Jon Paul Burkhart Talks About ‘Sick For Toys’ – His Upcoming Psychological Thriller

by Kathryn Graham

Jon Paul Burkhart is a multi-talented writer, actor, producer, and director. He has a ton of credits to his name in all of these arenas, and he’s played roles on many popular shows like This is Us, Castle, American Horror Story, and Parks & Recreation. 

You can look for him on the upcoming season of GLOW coming June 29th, 2018. The important thing for now, though, is that Jon Paul and I had a chat about his latest role as one of the villainous leads in Sick For Toys, a psychological thriller that he co-produced with his partner David Gunning, he said a lot of things well worth listening to.

So, now that the preamble is over:

Sick for Toys comes out in 2018. Can you tell me a little bit more about the film?

Jon Paul: Sick for Toys is a Christmas psychological thriller. It’s also a horror film. It’s about a brother and sister who live together alone and have for years. This year, Emelia invites Roy, who she randomly meets, to have Christmas dinner with her. It turns out that every year what she wants for Christmas is a toy: a man. Her brother goes and gets that man for her. This year she chooses Roy.

It’s a very twisted thriller that flips normal horror and film tropes on their head. We enjoy that about it.

Is it a dark movie or does it have a dark comedic tone? What is the tone?

Jon Paul: It’s funny you ask that. It’s dark. It’s a disturbing, creepy film. Of course, it has moments of air, where you can giggle, but we just see it as a very dark film. However, when we screened it in Dallas and in Los Angeles, we were surprised and unnerved at first how much laughter we were getting at certain points which I never found funny.

Now that we’ve seen it with another audience, I thought: “I guess that is a funny line, huh?”

It helps because it is a dark tale. It helps to have more humor in it. Also, there are moments where you laugh because you don’t know what else to do, I think. (laughs)

Like that nervous laughter?

Jon Paul: Yeah, there were a couple of those where audiences were just like: “Oh god, what am I watching?” There is some gore in the film, but all of the creepiest moments are done without gore. It’s done with music, acting, and building tension in the film-making. Which is neat. I love gore, but…

From what I’ve gathered this film fits into the current zeitgeist of what people are talking about in terms of sexual harassment and the #metoo movement. I was wondering what you’d want people to take away from it.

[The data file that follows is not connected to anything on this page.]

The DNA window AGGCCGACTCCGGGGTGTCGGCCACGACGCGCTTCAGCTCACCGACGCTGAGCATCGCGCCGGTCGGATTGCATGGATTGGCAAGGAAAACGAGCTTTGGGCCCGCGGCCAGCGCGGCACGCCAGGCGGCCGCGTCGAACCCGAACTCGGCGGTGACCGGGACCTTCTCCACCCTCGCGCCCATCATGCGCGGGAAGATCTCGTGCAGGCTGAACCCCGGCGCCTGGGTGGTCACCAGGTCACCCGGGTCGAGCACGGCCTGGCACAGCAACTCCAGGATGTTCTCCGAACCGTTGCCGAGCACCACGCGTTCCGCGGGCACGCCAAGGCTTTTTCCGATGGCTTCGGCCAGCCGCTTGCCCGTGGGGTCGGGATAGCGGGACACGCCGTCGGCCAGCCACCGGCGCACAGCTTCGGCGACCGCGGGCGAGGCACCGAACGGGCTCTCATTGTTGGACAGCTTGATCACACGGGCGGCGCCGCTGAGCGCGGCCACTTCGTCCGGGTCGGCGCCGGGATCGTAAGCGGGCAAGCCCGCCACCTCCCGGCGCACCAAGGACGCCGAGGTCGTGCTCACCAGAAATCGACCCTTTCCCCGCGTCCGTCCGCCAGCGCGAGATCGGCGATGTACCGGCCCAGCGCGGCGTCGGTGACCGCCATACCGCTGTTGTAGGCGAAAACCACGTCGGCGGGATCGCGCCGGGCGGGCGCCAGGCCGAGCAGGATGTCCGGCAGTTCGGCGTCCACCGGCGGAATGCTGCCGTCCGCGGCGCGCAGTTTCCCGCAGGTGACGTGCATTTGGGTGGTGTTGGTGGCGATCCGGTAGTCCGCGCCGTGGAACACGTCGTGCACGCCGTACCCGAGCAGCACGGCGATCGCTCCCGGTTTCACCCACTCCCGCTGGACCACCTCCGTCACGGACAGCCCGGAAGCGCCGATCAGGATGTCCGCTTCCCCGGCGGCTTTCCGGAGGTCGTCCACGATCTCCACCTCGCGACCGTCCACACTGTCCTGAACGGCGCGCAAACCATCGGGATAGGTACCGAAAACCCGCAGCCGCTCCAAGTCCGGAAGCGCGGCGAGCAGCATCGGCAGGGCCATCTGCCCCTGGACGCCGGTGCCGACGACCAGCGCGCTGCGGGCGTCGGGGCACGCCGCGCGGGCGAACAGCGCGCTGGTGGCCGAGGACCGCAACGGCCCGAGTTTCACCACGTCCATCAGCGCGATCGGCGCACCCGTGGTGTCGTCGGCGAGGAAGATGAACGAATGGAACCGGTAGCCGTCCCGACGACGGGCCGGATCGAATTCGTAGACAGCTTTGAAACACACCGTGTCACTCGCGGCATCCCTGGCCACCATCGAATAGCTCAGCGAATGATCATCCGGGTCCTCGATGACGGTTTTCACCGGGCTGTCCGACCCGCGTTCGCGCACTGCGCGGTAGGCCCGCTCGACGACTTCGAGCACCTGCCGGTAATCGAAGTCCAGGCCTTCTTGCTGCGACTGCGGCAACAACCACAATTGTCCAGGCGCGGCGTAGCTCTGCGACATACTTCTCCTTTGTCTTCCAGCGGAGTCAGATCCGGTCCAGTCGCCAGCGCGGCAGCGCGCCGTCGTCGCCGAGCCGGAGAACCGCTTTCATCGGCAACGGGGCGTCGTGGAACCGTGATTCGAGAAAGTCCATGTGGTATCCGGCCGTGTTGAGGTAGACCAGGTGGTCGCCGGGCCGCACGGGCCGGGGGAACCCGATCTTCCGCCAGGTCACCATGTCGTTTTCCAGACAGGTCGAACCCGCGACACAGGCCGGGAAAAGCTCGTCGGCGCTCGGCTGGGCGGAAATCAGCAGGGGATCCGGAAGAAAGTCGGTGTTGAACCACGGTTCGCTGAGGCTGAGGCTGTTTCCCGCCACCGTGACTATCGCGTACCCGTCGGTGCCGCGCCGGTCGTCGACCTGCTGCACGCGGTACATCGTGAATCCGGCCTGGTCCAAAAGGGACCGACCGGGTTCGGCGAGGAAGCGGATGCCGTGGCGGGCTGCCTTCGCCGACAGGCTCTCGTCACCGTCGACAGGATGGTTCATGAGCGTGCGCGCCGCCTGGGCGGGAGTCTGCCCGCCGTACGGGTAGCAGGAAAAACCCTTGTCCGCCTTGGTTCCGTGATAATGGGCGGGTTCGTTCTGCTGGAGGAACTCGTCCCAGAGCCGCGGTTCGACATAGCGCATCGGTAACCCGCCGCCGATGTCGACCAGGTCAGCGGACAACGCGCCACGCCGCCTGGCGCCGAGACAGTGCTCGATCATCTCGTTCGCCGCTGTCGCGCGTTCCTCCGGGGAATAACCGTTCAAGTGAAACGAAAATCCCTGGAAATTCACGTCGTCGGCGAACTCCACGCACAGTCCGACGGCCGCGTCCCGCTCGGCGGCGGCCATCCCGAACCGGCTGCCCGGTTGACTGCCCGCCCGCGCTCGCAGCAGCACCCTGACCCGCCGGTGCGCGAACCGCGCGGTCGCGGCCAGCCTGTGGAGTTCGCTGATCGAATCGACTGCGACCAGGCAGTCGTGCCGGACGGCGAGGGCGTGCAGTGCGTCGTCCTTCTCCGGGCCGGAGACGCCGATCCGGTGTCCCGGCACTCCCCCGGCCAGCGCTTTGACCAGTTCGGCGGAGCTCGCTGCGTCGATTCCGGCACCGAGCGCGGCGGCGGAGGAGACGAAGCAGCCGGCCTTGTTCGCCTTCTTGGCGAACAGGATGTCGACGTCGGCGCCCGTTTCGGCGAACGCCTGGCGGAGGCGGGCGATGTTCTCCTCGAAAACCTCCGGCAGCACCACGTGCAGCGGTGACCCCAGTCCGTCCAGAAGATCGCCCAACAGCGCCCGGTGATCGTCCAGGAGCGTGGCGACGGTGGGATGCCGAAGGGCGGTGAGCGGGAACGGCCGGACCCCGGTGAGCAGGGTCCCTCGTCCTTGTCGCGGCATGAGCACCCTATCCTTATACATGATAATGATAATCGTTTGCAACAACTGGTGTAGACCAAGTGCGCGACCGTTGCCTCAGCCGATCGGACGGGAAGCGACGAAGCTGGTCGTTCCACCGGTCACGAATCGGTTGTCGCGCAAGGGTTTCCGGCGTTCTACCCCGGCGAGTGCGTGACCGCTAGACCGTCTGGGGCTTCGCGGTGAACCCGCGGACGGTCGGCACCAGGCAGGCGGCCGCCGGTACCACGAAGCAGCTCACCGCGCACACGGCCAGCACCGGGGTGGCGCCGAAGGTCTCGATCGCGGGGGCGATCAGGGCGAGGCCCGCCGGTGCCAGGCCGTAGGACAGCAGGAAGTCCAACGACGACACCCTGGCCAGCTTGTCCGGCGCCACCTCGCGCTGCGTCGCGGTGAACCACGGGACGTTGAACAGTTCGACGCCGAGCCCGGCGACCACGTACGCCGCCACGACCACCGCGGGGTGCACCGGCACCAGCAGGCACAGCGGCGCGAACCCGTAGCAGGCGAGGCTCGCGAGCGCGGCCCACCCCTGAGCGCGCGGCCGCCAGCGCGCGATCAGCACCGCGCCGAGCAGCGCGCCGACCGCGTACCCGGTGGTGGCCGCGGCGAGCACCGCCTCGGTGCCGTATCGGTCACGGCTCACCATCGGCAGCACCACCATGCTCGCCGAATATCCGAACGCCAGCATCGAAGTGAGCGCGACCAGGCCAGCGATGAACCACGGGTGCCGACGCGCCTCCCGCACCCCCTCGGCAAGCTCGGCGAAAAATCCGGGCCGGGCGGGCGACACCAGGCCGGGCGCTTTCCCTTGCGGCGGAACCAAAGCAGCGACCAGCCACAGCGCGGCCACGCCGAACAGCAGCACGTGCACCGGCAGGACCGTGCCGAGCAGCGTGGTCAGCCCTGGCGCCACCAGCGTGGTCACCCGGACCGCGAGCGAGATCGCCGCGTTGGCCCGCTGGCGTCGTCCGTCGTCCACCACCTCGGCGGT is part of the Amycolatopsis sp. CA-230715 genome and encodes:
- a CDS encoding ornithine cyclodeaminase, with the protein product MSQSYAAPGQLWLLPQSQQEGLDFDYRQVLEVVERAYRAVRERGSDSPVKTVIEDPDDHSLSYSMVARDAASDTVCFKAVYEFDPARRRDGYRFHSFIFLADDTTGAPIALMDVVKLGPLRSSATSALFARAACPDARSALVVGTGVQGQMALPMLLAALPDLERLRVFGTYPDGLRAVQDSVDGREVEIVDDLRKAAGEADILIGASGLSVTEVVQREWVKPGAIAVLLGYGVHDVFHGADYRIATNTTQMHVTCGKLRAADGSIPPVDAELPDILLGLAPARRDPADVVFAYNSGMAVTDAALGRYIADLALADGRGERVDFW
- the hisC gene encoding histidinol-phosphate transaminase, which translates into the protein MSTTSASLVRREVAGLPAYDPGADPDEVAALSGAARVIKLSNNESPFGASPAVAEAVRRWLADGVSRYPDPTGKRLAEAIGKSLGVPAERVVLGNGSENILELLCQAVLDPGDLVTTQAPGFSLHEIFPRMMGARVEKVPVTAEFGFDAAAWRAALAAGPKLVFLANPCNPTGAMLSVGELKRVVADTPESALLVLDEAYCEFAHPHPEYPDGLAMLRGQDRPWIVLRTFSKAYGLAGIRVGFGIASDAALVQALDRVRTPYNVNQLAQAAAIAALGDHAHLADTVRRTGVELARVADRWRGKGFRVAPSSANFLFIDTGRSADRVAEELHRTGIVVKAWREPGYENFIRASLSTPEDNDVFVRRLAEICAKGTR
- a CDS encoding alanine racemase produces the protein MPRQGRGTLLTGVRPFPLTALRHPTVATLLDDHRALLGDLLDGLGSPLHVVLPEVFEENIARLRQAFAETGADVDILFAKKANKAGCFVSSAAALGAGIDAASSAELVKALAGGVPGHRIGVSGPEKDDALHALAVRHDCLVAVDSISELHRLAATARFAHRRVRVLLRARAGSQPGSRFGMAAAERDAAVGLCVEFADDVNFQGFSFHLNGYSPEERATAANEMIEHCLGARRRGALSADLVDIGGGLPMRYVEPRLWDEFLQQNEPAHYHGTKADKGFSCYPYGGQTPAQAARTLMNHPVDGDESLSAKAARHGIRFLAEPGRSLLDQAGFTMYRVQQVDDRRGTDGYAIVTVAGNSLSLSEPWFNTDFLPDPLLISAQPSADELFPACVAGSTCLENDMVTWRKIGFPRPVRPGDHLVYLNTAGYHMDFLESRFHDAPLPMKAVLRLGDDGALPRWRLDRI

Jon Paul: We’ve talked a lot about that because we’ve been very curious to see how people are going to respond. There’s rape in the film.  It’s a man who’s being raped. The writer wanted to point out what it’s like when the victim is told: “You’re not the victim here. You were asking for this.” This time it’s about a man being told this, what that feels like, and how horrible that is.

We made an entertaining movie, and we want to entertain people. But if people walk away with a better viewpoint on that subject or a different viewpoint on that subject, that’s good too. But it’s not necessarily a political movie at all.

So what is it like to be an executive producer? What did you do for the film in that capacity?

Jon Paul: For starters, we found the money. Actually, we were funding a different project, a more expensive project, and this script fell in our laps. We read it, and we realized we could do it for the budget we already had. There were roles I could play, as well as my partner, David Gunning. So we decided to make the film.

As far as what goes into it: We are technically the executive producers, but I also worked as the line producer and several other kinds of producers, because we only had four producers on the project. So we did everything from getting the permits to hiring the actors and crew, vetting all the crew, etc. Basically, we put it all together. It was a lot of work, but it was really fun work.

Is there a lot of overlap as a writer and producer? Or do you find that once the writer is done with the script, it’s everyone else’s project after that?

Jon Paul: I can’t speak too much. On TV shows, there’s always a writer hanging around in case they need to rewrite something. On Sick for Toys, we were fortunate to have the writer playing a role in the film. So whenever we needed to add or change dialogue, which we did several times, he was there.

At one point I have to spout out all of these names of drugs. The writer used all of the trademarked names, and I had to learn all of these really long medical names just before we shot (laughs) – wasn’t too happy about that – but it turned out great!

Silly question: What was it like to be the pantomime horse on Parks & Rec?

Jon Paul: (laughs) Really fun. It was a really fun day. Like any job, I didn’t expect to get it. They called me three hours after I auditioned, I wasn’t even home yet, and I booked the role. I was really excited.

It was difficult in the costume. I couldn’t turn. I had to have someone behind me to carry the legs around. It was odd, but it was great working with Amy Poehler. She’s really fun and improvs. She’s sweet. It was a such fun show. Such nice people.

How can we see Sick for Toys? When is it coming out and how can we see it?

Jon Paul: It comes out to buy or to rent in September.

It was going to release in October, but we’ve had such good buzz we’re releasing earlier. It’ll be released oversees October 1st. We sold to Germany and several Asian countries.

Then it’ll be out on all streaming sites (Netflix, Hulu, Amazon) in December. We are excited to have it out.

In the meantime, check out the trailer!

Author: Kathryn Graham

Los Angeles-based television writer, TVWriter Contributing Editor, and lover of women. e-mail:

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